SAN FRANCISCO (WOMENSENEWS)–Listen to The Tom Leykis Show on any given day and you will hear advice for men on: How to get “more tail for less money” (buy drinks, not dinner); the benefits of dating women who were sexually abused as children (they are more promiscuous); and why men should never date single moms (time with children reduces time in the bedroom).
If you’ve never heard of Tom Leykis, perhaps you are not a young, white male who lives in oneof the 50-plus markets where his call-in show is syndicated, including San Francisco, Seattle, Detroit, Vancouver and Dallas. Leykis has the largest afternoon male audience in Los Angeles, where his show is based, and ranks third in his target audience of 18 to 44, according to Arbitron ratings.
“There’s a difference . . . between the kind of woman you would bang and the kind of woman you would marry,” Leykis says on a Web site promo for Westwood One, the company that produces his show. “So the result of all of this is that you have a nice girl who marries you but then you need to have the hookers on the side.”
In the tradition of shock jock Howard Stern, Leykis is making millions by reducing women and men to cartoonish, sex-obsessed versions of themselves. In Leykis’ world, men pursue women for sex while women seek to control men and spend their money.
Media Mergers Add to the Problem
Critics say Leykis tops Stern because he offers a more mean-spirited and misogynistic view of women for entertainment’s sake. They add that his popularity is part of a larger trend where the quest for ratings is paramount and standards for language on the airwaves become blurred, or worse, obsolete.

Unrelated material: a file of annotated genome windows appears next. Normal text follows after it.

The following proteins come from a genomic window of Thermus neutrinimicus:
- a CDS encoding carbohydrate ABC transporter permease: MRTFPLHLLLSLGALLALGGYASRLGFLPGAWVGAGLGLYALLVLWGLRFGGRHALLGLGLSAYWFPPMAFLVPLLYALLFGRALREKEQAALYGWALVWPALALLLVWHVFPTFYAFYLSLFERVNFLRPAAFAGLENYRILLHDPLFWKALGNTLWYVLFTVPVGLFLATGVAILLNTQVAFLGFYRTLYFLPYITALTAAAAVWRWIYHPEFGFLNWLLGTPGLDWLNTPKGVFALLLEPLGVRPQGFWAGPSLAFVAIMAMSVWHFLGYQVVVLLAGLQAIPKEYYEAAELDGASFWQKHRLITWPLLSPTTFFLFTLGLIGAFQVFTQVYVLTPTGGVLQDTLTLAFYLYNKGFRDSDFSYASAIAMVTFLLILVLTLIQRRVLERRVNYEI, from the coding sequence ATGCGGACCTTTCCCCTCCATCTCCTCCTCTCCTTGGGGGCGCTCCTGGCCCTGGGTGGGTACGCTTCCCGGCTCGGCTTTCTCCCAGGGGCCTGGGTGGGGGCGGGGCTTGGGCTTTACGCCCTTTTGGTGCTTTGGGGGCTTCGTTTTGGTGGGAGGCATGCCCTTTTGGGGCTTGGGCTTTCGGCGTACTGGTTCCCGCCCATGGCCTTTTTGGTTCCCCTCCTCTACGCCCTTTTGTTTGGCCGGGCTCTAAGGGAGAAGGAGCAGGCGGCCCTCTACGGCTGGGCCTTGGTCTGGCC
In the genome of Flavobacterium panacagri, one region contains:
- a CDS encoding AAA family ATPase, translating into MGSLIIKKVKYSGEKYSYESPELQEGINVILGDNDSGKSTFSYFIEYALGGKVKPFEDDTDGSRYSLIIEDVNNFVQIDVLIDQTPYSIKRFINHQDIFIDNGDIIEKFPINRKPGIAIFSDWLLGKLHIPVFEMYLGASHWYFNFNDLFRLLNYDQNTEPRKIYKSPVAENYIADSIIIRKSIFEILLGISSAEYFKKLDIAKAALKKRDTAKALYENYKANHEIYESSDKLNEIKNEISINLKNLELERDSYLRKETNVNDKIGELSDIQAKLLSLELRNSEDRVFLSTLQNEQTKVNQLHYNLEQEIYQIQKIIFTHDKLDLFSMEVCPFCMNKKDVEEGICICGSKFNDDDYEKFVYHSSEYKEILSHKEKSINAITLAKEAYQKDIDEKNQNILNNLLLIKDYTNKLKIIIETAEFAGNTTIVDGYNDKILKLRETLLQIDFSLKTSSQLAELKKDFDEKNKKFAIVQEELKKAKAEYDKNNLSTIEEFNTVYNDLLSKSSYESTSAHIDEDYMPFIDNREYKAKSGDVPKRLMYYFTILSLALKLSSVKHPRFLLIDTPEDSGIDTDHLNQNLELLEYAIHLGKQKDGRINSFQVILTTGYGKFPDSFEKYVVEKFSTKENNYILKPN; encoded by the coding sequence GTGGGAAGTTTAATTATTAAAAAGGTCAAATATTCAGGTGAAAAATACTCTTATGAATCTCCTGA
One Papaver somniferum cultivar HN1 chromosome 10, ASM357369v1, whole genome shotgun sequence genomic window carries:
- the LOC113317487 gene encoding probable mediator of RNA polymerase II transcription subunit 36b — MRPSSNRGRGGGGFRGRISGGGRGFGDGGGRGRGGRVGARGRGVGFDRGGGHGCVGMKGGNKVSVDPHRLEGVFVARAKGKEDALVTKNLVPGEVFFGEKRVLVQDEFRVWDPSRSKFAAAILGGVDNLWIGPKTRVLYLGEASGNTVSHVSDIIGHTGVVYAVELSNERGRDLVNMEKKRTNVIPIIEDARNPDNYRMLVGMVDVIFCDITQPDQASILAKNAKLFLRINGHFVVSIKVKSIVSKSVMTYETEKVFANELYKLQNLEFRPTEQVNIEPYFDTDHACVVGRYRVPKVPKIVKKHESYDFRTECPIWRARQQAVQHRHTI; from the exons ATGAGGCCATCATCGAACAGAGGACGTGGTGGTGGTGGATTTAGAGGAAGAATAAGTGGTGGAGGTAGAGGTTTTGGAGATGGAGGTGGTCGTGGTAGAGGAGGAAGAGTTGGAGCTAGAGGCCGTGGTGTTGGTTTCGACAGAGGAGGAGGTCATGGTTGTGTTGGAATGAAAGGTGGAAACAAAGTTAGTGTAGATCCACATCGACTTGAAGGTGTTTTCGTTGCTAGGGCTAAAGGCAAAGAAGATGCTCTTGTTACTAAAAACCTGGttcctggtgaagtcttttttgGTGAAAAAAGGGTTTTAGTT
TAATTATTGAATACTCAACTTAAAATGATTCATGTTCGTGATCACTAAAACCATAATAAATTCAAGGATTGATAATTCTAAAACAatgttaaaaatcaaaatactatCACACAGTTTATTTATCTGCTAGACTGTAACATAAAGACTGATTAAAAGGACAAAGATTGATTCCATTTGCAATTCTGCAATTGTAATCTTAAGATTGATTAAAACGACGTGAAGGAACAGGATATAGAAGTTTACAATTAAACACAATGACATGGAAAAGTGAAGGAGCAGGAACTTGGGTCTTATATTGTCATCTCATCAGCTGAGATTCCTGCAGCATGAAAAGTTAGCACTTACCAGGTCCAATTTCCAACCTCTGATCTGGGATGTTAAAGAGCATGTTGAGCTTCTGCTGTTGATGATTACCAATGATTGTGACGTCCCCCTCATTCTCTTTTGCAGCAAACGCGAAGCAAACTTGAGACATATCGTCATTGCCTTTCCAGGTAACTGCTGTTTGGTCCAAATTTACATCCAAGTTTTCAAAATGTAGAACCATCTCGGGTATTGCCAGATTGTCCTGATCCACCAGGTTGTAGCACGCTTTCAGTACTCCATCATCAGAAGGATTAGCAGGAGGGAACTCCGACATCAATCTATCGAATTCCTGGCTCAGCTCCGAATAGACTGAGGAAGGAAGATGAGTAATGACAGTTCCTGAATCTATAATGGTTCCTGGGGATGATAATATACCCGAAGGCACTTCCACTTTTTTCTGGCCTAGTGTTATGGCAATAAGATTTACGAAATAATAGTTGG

In a letter of protest to the Federal Communications Commission sent in December, more than a dozen prominent watchdog groups and critics, such as Fairness and Accuracy in Reporting, the National Organization for Women and Noam Chomsky, criticized the agency for considering rolling back rules that prohibit media companies from creating monopolies.
“We now live in a world dominated by profit-driven media conglomerates more interested in delivering viewers to advertisers than in serving the needs of the public,” the letter said. “Dissenting political viewpoints are routinely marginalized in national mainstream media, and the interests and perspectives of women, people of color, labor, and lesbians, gays and bisexuals are consistently underrepresented.”
Robert McChesney, author of “Rich Media, Poor Democracy” and a research professor at the Institute of Communications Research at the University of Illinois, sees The Tom Leykis Show as part of this trend.
“What’s happening in the media environment is there is more of a tendency toward coarseness and toward programming that is demeaning to women and to humanity,” McChesney says. “You see it on radio talk shows and also on television reality shows. It’s about who can be more crude and more shocking.”
Leykis Sued for Harassment
Karen Carpenter knows this first hand. Carpenter sued Leykis and Westwood One in 1998 for harassment after Leykis ridiculed Carpenter on the air. In the voice of an old woman, Leykis read a protest letter she had written him and called her a “moron” and a “cretin.”